Maybe they don't realize that Tim Cook is not Steve Jobs?
We all probably look the same to them.
post #7 of 21
Quote:
Originally Posted by Johnny Mozzarella View Post

Maybe they don't realize that Tim Cook is not Steve Jobs?
We all probably look the same to them.

What a wonderful culturally sensitive remark. I would imagine that Steve Jobs is one of the most recognizable Americans after movie stars, and maybe a few music artists and politicians.
post #8 of 21
Quote:
Originally Posted by GregInPrague View Post

What a wonderful culturally sensitive remark. I would imagine that Steve Jobs is one of the most recognizable Americans after movie stars, and maybe a few music artists and politicians.

I think you may be a little too immersed in the tech world.

I'd be surprised if any business people were in the 100 most recognisable Americans.
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post #9 of 21
Quote:
Originally Posted by ameldrum1 View Post

I think you may be a little too immersed in the tech world.

I'd be surprised if any business people were in the 100 most recognisable Americans.

Oh, I am not sure about your point.

Not too many CEOs -- if any -- have made it to tmz.com.
post #10 of 21
Quote:
Originally Posted by ameldrum1 View Post

I think you may be a little too immersed in the tech world.

I'd be surprised if any business people were in the 100 most recognisable Americans.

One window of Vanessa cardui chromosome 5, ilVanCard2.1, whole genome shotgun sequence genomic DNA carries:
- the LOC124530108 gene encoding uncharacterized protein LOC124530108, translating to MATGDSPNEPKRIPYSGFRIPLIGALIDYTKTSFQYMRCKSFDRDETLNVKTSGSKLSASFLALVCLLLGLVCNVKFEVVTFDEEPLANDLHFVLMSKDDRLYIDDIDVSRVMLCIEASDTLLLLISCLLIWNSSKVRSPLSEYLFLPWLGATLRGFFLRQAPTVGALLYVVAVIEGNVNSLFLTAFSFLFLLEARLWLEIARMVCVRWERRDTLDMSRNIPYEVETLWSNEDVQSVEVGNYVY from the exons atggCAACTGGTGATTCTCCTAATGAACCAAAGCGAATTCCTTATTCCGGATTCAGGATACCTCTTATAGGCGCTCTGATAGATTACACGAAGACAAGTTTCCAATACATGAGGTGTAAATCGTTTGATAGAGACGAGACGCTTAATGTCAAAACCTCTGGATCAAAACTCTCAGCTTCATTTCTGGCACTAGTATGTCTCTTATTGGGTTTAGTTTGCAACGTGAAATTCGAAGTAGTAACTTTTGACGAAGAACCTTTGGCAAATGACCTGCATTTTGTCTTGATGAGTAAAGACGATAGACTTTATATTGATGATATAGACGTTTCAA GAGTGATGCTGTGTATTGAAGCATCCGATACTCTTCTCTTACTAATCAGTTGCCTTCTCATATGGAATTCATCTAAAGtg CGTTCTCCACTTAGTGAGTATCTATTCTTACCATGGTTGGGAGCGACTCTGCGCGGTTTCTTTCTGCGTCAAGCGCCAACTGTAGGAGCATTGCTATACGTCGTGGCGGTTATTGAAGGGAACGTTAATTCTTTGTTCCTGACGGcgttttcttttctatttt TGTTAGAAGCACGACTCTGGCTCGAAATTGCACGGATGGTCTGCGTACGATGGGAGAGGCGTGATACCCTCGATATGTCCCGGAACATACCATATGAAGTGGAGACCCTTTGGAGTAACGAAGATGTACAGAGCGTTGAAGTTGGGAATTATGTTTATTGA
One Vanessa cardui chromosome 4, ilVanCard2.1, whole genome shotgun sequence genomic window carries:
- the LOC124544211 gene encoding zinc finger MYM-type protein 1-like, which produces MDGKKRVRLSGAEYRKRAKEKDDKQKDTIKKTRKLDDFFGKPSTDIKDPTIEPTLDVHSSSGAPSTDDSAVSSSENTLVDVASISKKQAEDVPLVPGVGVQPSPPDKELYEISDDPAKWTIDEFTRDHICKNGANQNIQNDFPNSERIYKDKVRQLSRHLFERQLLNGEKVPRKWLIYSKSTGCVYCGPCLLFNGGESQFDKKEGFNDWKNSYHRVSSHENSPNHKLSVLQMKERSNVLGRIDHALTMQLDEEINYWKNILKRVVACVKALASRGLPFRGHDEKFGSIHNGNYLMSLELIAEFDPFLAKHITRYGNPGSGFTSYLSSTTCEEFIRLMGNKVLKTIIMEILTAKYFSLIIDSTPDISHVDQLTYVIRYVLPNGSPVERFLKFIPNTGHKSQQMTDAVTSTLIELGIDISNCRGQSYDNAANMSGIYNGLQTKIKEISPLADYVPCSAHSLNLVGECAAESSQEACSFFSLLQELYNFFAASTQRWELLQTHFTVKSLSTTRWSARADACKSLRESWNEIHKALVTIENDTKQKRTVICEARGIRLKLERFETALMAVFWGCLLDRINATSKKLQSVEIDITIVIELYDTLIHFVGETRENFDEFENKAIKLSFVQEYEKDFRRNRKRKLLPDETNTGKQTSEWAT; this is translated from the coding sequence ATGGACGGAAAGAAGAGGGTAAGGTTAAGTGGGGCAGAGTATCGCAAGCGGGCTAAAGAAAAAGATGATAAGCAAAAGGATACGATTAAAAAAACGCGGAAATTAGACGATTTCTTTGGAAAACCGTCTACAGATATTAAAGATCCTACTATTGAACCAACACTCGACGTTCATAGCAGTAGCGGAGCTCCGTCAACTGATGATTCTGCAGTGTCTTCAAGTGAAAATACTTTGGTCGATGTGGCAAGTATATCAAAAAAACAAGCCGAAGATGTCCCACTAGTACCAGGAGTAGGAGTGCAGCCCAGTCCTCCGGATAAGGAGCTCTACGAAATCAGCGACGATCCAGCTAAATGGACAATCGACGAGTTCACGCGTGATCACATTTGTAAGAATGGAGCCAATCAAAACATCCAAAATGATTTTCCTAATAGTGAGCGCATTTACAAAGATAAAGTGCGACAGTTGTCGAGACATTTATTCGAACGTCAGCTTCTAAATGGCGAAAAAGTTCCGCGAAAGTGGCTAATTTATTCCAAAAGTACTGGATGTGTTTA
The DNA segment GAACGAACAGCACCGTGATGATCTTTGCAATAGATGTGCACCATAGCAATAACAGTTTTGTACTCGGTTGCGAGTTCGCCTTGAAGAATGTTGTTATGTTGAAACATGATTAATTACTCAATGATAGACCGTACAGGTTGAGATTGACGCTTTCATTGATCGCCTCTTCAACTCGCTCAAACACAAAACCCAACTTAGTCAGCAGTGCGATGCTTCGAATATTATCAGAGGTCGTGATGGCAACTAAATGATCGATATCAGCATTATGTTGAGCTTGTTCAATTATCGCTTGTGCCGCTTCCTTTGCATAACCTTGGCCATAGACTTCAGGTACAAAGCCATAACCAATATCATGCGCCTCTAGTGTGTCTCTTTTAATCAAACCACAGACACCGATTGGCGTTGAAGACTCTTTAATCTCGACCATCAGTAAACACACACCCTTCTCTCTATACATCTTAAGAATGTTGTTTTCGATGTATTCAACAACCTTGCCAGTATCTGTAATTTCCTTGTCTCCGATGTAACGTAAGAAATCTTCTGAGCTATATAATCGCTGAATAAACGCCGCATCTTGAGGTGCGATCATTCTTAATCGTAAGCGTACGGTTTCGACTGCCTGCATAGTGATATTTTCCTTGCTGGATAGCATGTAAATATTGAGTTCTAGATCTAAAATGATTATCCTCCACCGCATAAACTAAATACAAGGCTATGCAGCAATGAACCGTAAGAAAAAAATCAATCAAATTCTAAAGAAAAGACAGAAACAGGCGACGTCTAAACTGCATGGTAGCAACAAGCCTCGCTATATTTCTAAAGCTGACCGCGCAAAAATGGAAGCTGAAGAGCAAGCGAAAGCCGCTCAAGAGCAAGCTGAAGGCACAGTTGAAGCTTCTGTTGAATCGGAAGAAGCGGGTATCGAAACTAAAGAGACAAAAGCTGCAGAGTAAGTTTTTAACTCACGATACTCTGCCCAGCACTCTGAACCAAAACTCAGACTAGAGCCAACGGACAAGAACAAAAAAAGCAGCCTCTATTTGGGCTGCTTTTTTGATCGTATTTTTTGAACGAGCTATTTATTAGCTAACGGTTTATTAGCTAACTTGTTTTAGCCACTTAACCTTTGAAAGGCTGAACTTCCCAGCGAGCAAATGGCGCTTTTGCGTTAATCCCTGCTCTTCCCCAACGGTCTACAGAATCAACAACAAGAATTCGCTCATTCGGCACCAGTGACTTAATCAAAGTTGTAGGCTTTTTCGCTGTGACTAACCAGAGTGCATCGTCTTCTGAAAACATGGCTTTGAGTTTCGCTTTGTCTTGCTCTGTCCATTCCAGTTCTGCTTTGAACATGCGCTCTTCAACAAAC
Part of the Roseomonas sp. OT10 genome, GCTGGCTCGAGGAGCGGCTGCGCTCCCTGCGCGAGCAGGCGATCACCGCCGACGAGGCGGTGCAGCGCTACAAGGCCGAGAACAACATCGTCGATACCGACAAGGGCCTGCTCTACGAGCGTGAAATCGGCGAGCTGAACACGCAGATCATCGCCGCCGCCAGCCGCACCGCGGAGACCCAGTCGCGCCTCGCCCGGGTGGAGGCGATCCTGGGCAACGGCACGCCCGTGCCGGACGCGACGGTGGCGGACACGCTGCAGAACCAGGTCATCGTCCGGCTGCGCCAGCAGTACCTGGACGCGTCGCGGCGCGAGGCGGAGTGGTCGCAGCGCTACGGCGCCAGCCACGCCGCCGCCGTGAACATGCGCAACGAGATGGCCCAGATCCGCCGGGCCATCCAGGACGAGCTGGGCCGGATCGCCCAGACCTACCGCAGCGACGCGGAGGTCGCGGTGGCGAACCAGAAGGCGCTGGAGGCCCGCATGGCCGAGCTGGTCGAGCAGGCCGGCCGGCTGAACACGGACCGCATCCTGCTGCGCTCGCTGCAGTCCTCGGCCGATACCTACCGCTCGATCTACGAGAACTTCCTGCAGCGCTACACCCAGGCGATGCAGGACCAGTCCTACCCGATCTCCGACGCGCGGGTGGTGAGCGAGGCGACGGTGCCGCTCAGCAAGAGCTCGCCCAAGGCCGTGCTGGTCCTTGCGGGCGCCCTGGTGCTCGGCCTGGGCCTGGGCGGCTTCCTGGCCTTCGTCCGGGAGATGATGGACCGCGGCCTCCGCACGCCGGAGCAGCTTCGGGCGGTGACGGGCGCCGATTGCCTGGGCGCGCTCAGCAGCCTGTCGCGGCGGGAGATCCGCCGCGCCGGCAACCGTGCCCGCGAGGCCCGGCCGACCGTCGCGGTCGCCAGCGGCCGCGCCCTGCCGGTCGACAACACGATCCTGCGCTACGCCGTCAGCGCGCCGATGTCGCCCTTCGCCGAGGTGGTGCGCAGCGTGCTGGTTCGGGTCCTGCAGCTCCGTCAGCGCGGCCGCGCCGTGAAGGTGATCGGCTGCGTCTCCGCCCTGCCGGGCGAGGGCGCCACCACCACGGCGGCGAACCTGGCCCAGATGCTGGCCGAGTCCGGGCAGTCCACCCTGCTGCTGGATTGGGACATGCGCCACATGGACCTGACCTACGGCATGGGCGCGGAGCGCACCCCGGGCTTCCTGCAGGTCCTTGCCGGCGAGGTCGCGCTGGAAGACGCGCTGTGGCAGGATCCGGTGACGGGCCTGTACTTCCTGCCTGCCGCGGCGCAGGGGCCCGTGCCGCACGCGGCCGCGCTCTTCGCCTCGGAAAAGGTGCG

Jobs is in the top 10. That said, in general businessmen are anonymous. The other exception is Zuckerberg.
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post #11 of 21
Quote:
Originally Posted by ameldrum1 View Post

I think you may be a little too immersed in the tech world.

I'd be surprised if any business people were in the 100 most recognisable Americans.

Sorry, but the entire globe knows who the hell Steven P. Jobs is as he has been on countless covers, not the least of which is Time, Der Spiegel, etc.
post #12 of 21
Quote:
Originally Posted by mdriftmeyer View Post

Sorry, but the entire globe knows who the hell Steven P. Jobs is as he has been on countless covers, not the least of which is Time, Der Spiegel, etc.

I think it's difficult for people to remove their personal biases/interests from these types of discussions.

Note that the question was not whether they know who Jobs is (i.e. have they heard the name), but would they recognise him. I can guarantee that my parents couldn't pick him out of a line-up, but they would recognise at least the last half-dozen or so Presidents, many sporting stars, many many musicians, and literally hundreds of Hollywood actors.

I would be extremely confident that asking people from around the globe to rank the top 100 most recognisable Americans (i.e., shown a bunch of photos, then asked to rank them) would be broken down something like this:

- Hollywood actors 59%
- Musicians 25%
- Sports stars 8%
- Politicians 8%
- Businesspeople 0%

If I was really bored I could probably come up with a somewhat accurate representation, but I'm not quite that bored :-)
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post #13 of 21
Quote:
Originally Posted by ameldrum1 View Post

I think it's difficult for people to remove their personal biases/interests from these types of discussions.

Note that the question was not whether they know who Jobs is (i.e. have they heard the name), but would they recognise him. I can guarantee that my parents couldn't pick him out of a line-up, but they would recognise at least the last half-dozen or so Presidents, many sporting stars, many many musicians, and literally hundreds of Hollywood actors.

I would be extremely confident that asking people from around the globe to rank the top 100 most recognisable Americans (i.e., shown a bunch of photos, then asked to rank them) would be broken down something like this:

- Hollywood actors 59%